By 30 September 1824, Roderigo was described as ‘free by servitude’ – as it was now 14 years since his original conviction – however, his freedom came under threat when he was committed to court on a charge of cattle stealing.13 His name appears on ‘a return of prisoners tried before the Supreme Court on February 24, 1825’, but he was found not guilty.14

A tenuous arrangement

While the British claimed the right to assume Wiradyuri land, there was some doubt about the security of Roderigo’s tenancy at Bathurst. In 1822, he was one of several settlers to sign a memorial (plea to the governor) ‘praying that their grants be confirmed and that some forest ground be located as a common’ to provide them with access to firewood and grazing stock.15 By October 1825 he was a free man, but apparently he was not a British subject, with instructions requested from Governor Brisbane about the ‘execution of the deeds of Roderigo’s land grant, he being an alien’.16 However, it appears that he was able to continue his occupation of the land, as in 1835 the ‘estate, farm and residence’ at Kelso is listed under his name in a land grants register.17

Blood on the soil

The dispute that arose between Antonio Roderigo and the Wiradyuri in the mid-1820s over the right to potatoes is not well documented; like many other violent incidents it was not reported in newspapers. However, 60 years later, in 1886, local resident William Suttor published an account of several violent exchanges in The Daily Telegraph under the heading ‘Western Rebellions. Black v White’. His account of the intercultural conflict at Bathurst begins in 1824 with the ‘dastardly massacre’ of Wiradyuri people by Roderigo and fellow colonisers. Suttor wrote18:

In the year above mentioned a foreigner named Antonio [Roderigo] had cultivated a patch of land on the Macquarie River opposite the town of Bathurst. Among other things he grew some potatoes. One day as a large number of the black tribe of the place came by, Antonio, moved by a spirit of good nature, gave some of his tubers to those people. Next day, they having appreciated the gift, [they] appeared at the potato patch and commenced to help themselves. This was not to Antonio’s liking, who roused the people of the settlement in his be-half. They rushed down and attacked the blacks, some of whom were killed and others maimed.

The colonists’ farming activities had impinged on and potentially engulfed the local Wiradyuri people’s yam grounds, and it makes sense that potatoes would fill the role of the native tuber. The name Wiradyuri means ‘no having’, reflecting an ethos that the land and its resources could not be owned by any one person but were there to be shared. This cultural understanding of ownership would also have applied to the food growing in the soil.19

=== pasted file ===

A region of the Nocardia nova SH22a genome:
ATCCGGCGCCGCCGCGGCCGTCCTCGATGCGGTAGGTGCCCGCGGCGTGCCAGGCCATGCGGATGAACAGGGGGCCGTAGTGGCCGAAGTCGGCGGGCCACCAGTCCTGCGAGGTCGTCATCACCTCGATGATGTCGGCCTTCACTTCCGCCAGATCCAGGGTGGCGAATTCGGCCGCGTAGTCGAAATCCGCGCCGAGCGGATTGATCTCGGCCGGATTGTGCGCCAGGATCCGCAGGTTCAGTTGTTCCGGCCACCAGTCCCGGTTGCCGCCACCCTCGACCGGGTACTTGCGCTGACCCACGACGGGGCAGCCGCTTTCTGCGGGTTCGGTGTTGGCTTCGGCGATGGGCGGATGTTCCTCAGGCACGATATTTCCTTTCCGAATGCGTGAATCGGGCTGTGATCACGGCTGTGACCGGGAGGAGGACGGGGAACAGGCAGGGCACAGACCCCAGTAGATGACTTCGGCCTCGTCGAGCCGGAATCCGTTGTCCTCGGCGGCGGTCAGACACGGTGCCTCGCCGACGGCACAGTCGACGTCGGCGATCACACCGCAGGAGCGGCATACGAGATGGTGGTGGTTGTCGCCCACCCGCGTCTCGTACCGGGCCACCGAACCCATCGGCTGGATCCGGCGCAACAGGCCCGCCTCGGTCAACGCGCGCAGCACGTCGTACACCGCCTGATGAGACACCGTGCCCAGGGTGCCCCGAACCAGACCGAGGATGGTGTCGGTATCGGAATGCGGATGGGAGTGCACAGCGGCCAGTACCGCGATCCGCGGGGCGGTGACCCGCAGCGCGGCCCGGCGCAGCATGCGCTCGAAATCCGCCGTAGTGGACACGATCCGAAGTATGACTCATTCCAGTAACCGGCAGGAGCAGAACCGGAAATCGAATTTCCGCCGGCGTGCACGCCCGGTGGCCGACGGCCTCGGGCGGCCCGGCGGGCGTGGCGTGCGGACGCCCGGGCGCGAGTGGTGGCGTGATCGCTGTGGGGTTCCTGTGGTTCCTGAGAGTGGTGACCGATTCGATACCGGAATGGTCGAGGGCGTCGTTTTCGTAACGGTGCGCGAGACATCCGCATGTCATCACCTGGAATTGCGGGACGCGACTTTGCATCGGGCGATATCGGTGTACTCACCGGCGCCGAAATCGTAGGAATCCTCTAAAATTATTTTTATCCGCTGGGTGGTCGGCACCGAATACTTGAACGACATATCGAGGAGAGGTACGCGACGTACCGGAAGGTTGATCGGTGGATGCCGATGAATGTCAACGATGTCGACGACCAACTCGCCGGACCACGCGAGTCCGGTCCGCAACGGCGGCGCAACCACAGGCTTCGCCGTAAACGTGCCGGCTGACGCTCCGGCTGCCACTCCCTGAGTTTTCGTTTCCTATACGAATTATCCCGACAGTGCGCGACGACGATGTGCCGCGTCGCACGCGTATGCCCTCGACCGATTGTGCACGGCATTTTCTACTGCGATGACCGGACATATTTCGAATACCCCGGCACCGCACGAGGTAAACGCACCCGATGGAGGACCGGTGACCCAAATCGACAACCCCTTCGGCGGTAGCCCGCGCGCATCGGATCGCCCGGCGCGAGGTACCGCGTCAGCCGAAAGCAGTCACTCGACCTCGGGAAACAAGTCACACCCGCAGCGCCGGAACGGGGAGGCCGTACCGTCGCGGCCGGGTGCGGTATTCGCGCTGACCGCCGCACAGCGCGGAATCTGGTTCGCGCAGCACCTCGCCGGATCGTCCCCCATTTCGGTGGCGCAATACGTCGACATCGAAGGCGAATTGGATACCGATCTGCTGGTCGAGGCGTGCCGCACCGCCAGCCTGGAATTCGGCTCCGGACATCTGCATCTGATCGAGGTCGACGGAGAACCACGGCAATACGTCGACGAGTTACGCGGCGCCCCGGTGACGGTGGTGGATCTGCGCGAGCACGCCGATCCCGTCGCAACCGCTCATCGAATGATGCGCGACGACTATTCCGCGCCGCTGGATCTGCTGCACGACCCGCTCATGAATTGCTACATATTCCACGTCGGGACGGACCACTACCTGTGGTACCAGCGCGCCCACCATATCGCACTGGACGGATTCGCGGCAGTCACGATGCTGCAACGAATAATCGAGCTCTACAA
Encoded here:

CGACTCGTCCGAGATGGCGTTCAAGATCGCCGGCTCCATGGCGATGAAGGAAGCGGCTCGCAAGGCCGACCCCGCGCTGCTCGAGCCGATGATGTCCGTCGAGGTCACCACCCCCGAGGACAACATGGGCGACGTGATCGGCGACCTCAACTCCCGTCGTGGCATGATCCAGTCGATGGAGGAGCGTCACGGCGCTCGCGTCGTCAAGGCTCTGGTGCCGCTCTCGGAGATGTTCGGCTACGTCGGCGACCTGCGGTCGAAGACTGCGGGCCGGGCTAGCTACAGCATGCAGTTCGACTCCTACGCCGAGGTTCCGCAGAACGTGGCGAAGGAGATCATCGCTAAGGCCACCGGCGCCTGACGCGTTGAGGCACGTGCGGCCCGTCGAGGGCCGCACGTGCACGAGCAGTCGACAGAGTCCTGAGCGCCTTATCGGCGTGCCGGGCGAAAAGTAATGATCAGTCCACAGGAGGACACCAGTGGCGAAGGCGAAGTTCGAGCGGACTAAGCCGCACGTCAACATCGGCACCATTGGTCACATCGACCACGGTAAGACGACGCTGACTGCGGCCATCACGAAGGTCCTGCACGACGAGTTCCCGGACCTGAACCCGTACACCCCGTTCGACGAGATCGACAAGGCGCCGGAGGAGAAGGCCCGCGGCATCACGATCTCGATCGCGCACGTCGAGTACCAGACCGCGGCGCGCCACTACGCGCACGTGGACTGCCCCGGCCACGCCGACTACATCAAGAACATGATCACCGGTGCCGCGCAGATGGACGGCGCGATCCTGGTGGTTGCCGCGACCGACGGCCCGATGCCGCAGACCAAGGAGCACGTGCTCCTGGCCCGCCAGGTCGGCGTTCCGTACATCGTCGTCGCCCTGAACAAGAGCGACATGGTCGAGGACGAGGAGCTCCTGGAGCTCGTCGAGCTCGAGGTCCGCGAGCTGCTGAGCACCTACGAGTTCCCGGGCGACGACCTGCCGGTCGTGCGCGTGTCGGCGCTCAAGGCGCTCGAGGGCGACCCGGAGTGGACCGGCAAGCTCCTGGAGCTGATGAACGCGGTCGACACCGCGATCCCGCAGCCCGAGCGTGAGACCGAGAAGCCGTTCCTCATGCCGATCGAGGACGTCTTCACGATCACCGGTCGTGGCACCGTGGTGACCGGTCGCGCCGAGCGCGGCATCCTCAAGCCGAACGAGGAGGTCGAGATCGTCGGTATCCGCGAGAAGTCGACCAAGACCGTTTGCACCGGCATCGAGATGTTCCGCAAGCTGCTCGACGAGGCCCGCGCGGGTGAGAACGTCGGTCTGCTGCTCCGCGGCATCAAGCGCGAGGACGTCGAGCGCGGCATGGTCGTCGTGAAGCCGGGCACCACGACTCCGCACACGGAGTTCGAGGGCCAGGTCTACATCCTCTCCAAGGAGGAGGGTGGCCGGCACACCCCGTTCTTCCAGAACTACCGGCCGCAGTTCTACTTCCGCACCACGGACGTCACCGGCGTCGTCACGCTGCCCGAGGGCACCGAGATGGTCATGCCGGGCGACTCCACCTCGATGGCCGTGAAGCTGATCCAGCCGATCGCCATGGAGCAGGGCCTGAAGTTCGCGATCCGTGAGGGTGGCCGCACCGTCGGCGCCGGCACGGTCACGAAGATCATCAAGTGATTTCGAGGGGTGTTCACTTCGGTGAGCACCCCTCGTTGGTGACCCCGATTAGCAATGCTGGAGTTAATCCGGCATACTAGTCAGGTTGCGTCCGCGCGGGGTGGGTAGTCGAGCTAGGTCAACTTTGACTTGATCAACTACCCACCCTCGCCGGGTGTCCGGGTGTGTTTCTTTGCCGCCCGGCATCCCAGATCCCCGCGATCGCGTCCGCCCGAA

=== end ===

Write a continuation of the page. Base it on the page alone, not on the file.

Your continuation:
The massacre escalated the resistance movement by local Wiradyuri, who embarked on a campaign to defend their land, attacking colonists and their farms and residences, resulting in deaths among both communities.

News of the violence and destruction of farms and loss of livestock sparked fear in the colony. In an attempt to quell these increasingly violent incidents in the Bathurst region, the colonial government intervened with greater military presence and imposed martial law in 14 August 1824. When the cessation of martial law was announced in newspapers in December that year, the official proclamation stated that the local magistrates with ‘judicious and humane measure … have restored Tranquility without Bloodshed’.20 Local knowledge and subsequent recollections such as Suttor’s belie this claim, with reports of heinous incidents, including mass exterminations of Wiradyuri people, during and after 1824.21

We do not know if Roderigo had any further involvement in other conflicts. He eventually left the Bathurst district. In 1840 he gave up his land at Kelso, which was taken up by William Lee, another founding convict-coloniser of the area.22 By 1847 Roderigo was residing in the Hunter Valley, working as an ‘overseer to Mr. Hale, of Wambo’.23 On 27 January 1863, Roderigo’s application for a lease of 100 acres ‘near Hale’s 1218 acres’ was approved, at the rate of £1 per annum.24 Roderigo died two years later, in 1865, in the area of Patrick’s Plains (now the town of Singleton), aged 85.25

Truth-telling at the Hyde Park Barracks

The ‘Potato Field Incident’ is one of the stories depicted in the Hyde Park Barracks’ ‘Expanding the colony’ gallery through an immersive audio narrative and a specially commissioned diorama built at 1:100 scale by Modelcraft (NSW).

Titled Dalman Ngurang (place of plenty), the diorama about the dispute between Wiradyuri people and Antonio Roderigo is one of several miniature models in the museum that were created to explore the impacts of colonisation on First Nations people. Developed in close consultation with Wiradyuri representatives from the Bathurst community, the model depicts a group of armed colonists approaching a Wiradyuri camp near a colonist’s farm. At the camp, men, women and children are gathering around a fire and foraging along the river in preparation for a meal. The rest of the story is told through the audio narrative.